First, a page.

More than most fiction, a mystery novel must hold together structurally. The author must reveal information at the right time, in the right order, and with the right degree of emphasis. For this and many other reasons, every writer needs an editor. I am frequently asked to recommend one. For those who are sincere and dedicated, I can.
Understand that you don’t hire a good editor to check your spelling and grammar or hunt for typos. We all need a real pro to look at structure, pacing, continuity and all those basics of the forest that we writers can’t see because we’re busy looking at the trees.
I’m pretty picky about editors – they have to have a sharp eye AND a good attitude. There’s an art to encouraging a writer while at the same time being honest about his or her work. Over the years I’ve only met three that I think enough of to recommend. Which might be better for you would depend on your personality and writing genre, and because they are all my friends I present them in alphabetical order:
Ally Peltier - http://www.ambitiousenterprises.com/ - has a decade of experience, including several years acquiring and editing books for Simon & Schuster. Ally edited “New Lines From the Old Line State,” an anthology published by the Maryland Writers Association. She worked with the short story I and several others submitted to that volume and found the true potential in each.
Melanie Rigney - http://editorforyou.com/ has more than 25 years in the business including nearly five years as editor of Writer's Digest, the leading magazine for writers. She was my choice to edit my last couple of novels and I soon came to rely on her storytelling instincts. She knows how to direct important improvements without losing my vision.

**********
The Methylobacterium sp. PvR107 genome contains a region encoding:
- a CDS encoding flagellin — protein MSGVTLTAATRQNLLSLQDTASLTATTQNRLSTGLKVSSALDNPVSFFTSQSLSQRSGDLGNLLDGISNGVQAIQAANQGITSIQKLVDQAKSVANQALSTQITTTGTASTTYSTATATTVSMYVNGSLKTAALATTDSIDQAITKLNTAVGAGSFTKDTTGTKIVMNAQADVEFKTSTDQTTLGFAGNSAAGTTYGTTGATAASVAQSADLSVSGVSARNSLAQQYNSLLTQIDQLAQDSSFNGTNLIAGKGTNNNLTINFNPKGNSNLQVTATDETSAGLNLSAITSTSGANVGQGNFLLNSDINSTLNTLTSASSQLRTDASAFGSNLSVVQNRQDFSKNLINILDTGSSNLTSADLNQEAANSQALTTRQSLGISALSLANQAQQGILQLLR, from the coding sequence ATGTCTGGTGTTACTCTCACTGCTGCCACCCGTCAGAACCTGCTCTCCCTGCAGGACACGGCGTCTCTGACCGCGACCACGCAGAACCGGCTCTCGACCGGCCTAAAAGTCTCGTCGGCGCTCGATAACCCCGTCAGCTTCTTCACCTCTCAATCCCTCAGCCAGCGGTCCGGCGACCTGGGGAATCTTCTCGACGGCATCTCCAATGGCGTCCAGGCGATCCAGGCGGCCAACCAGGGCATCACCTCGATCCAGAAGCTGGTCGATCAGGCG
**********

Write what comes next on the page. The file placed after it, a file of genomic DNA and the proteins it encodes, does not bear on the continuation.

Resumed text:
Beth Rubin - http://www.onthewritepage.com/whoweare.html - has been at it… well… longer than her photo would suggest. Beth has been there and done that, with an award-winning novel in print, as well as travel books and essays. Beth worked on one of my manuscripts at a writers conference, and I’ve watched her share wisdom with dozens of others in intensive 15 minute sessions.
Aside from depth and breadth of experience and a death grip on the basics of craft, these ladies all come to their work with insight, empathy and a gentle sense of humor. They know agents and editors who work for major publishers and they know what those people are looking for. They’ve all presented at writers' conferences and they all love writers.
If you’re looking for an editor for your writing, check their web sites before making contact. Try to see who might be a good fit for you. And be prepared for possible rejection. These ladies are also looking for a good fit and you might not be the author they want to work with. Also, they are all very busy and won’t take on more clients than they can take good care of.
And if you decide to contact one of them, be sure to point out that you got their name from me.